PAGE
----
Review: Wornoc ‘Motionless’

A relatively new project that began in April 2021 involving Dublin based Conor Walsh, we kick off Motionless with a short introduction, Vines, and is essentially a calling card for what you will hear developed throughout the whole record. Walsh is an alt-electronic artist, thereby you can expect ambient sounds plus hard-hitting beats and some heavy guitars to boot. This is his self-produced plus self-released debut and took about 18 months to put together.

Wornoc 'Motionless'

No vocals, so of course most of this would suit a modern soundtrack, but I am interested to hear where he wants to take us on this purely instrumental alt-electronic journey. A man whose heart I can hear lies heavily with Massive Attack as much as it does with the work of Barry Adamson and the extremely broad term of World Music. Press support so far from the likes of Rock Sound and BBC Introducing has been positive pointing to the fact there is someone out there that thinks there is something interesting going on here. Personally, I don’t.

Cinematic definitely, but also with an intensity found in modern day rock music, mixed with ambient sounds and textures and you’re there. Second track, The Blackhole Paradox, is a great title and introduced via an arpeggio synth and beefed up with heavy guitar to add to the drama feeling straight out of a movie chase scene. The problem is, are there enough people to listen to this at home or on headphones without any sort of visuals? It has its ethereal moments but is seriously lacking any kind of focus, i.e. actual ‘songs. These are experimental, instrumental passages, no more and no less.

Rising Tides welcomes in a new atmosphere with more of a trip-hop kind of thing reminiscent of something released early 2000s when anyone with a synth and a home studio was open to experimenting and a self-release. It’s an enjoyable enough listen and well executed, but I can’t see a commercial side, it’s experimental and should be listened to and left in the recording studio from where it came.‘Post-rock’ is mentioned in the press release but don’t be fooled, there isn’t any, just a heads up in case you were looking for nods to Godspeed You! Black Emperor or the like.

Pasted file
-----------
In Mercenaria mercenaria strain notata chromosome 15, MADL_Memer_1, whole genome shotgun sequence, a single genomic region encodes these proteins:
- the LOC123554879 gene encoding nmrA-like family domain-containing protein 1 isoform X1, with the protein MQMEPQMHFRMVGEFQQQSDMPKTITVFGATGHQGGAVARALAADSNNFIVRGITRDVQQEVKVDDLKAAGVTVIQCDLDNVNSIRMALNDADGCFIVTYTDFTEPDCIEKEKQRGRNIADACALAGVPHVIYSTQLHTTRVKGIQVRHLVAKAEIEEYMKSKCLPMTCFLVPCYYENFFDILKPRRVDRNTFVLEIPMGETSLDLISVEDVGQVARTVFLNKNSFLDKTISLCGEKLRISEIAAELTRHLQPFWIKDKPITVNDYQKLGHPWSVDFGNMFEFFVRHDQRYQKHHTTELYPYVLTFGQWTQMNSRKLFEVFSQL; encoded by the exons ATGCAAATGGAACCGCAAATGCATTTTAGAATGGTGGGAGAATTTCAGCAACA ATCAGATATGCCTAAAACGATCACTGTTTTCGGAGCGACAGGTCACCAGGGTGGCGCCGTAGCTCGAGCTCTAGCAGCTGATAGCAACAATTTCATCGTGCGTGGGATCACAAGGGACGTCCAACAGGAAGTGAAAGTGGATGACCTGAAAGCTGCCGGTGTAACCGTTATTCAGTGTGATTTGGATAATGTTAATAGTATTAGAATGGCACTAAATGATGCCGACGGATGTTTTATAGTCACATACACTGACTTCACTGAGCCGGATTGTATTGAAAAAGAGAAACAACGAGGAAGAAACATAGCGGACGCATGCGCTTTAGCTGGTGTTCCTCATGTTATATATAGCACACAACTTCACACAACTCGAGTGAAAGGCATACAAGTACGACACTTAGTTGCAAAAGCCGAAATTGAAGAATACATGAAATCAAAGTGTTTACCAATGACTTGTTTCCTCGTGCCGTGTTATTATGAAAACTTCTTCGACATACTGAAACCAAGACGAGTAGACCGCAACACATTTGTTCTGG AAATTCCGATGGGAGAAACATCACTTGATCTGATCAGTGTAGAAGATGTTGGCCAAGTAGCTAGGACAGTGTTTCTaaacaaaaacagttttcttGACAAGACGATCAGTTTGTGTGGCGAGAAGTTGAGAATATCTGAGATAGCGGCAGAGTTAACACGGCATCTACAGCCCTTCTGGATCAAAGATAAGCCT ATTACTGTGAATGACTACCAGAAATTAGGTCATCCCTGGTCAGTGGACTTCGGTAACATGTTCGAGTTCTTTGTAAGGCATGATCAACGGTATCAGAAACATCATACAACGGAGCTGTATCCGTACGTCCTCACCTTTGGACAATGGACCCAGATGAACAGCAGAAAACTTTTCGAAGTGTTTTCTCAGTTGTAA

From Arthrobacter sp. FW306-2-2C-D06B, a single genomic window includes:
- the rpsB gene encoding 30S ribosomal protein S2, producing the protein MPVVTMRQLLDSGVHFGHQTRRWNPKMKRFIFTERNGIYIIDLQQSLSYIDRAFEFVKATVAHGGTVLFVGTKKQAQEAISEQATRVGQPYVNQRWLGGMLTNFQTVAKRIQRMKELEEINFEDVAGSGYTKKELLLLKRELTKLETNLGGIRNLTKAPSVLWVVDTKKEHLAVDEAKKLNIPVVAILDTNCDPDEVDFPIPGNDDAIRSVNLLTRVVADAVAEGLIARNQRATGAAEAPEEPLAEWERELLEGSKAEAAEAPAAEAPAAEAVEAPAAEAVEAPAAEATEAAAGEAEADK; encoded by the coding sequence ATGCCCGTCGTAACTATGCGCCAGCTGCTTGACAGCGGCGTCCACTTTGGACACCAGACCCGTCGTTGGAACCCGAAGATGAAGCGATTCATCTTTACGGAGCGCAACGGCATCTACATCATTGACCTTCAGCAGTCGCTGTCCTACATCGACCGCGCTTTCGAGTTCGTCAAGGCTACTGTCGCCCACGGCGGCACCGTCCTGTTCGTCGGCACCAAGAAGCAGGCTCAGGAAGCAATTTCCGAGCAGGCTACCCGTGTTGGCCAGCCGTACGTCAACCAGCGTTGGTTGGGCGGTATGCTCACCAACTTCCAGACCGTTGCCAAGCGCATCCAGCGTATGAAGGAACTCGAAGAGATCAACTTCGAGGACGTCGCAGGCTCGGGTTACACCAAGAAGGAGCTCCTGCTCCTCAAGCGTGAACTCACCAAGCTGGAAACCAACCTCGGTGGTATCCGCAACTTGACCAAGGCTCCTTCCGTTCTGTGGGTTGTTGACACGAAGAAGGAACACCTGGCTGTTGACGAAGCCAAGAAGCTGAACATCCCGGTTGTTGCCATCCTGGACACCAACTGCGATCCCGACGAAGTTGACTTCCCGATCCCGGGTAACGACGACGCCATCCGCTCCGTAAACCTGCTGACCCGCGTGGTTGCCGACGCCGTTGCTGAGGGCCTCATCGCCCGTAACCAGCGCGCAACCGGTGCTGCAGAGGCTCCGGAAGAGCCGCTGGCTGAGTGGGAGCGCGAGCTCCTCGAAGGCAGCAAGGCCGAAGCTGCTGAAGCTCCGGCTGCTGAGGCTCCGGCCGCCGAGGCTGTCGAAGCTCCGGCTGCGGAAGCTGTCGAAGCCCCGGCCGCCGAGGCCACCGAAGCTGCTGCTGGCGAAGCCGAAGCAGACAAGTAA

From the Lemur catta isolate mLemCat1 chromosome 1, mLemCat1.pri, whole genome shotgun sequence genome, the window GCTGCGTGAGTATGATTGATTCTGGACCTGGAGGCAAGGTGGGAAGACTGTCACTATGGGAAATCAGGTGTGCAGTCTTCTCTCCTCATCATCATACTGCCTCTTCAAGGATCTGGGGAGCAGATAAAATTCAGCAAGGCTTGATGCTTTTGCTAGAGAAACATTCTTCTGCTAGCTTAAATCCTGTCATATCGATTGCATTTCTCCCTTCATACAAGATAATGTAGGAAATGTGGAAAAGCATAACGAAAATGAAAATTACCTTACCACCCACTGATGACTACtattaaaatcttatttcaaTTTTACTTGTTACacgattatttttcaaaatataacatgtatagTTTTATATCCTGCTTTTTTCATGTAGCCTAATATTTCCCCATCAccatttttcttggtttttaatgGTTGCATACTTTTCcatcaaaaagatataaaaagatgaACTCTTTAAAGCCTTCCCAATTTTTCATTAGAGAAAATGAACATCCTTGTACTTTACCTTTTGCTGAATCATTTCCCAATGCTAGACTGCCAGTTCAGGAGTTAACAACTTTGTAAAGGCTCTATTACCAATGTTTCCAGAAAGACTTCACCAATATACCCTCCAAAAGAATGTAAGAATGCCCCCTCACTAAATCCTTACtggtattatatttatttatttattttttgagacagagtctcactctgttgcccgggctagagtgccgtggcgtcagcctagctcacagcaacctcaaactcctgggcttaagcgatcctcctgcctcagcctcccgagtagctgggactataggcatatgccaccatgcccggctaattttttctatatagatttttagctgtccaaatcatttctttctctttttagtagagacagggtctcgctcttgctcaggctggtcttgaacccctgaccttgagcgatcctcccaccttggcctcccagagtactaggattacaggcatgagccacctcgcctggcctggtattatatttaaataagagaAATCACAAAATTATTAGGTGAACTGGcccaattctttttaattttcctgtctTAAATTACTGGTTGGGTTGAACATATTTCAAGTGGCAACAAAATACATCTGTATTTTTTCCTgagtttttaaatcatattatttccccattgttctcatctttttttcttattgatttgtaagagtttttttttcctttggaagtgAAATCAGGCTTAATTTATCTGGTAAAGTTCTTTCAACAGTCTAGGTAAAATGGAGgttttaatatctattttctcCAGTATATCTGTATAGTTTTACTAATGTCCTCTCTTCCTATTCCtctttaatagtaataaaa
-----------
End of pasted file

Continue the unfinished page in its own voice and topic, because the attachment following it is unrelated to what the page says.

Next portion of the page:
purely instrumental alt-electronic journey…

Up next is Motionless which has a melancholy and fragility to it the rest of the album doesn’t and is all the better for it. Nice but it lends itself so much to adding visuals I feel. Four Corners welcomes in more of an Afro Celt Sound System world music vibe which may interest Real World Records fans, but it’s all becoming a bit muzak for me and I guess they get sent tons of this kind of thing every day. This is destined for the next elevator in your local high-rise hotel or office block.

Distorted Views is well executed, however, like the rest of this album it lacks heart. The technical ability and ideas are there, but as a fully-fledged project, it lacks so much. Deep Within and the last two tracks, Signs and Tranquillity, could be marketed as relaxation compositions, however, the market is flooded with these, plus the days of sadly deceased Martyn Bennett and Afro Celt albums selling thousands via the aforementioned Peter Gabriel’s Real World Records, I guess are long over.

I must add that I am a little surprised the likes of Hot Press and Rock Sound music magazines are getting behind this because it’s okay as a debut release, but I can’t see its market and again it lacks so much which is necessary to pull in your average music fan. Ideal as a demo for showing off your NS-10’s in the home studio, but as something you would return to again and again, I very much doubt if I am alone in thinking one listen will be enough.

Label: Independent
Band Links: Official | Facebook | Bandcamp | Twitter | Instagram

Scribed by: Tim Keppie